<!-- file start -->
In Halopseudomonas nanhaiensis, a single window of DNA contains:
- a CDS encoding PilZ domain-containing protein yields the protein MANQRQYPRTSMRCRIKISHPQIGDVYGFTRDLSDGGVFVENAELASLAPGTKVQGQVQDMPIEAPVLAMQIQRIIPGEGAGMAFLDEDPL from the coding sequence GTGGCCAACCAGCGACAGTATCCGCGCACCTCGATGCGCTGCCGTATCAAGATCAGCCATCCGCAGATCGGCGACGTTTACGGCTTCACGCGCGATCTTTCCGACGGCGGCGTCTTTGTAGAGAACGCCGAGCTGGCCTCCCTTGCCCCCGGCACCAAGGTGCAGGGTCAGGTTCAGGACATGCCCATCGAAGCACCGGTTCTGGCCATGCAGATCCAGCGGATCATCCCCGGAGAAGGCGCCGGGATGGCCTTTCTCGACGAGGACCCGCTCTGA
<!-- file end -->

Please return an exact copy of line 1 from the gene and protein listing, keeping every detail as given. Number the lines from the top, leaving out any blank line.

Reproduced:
In Halopseudomonas nanhaiensis, a single window of DNA contains: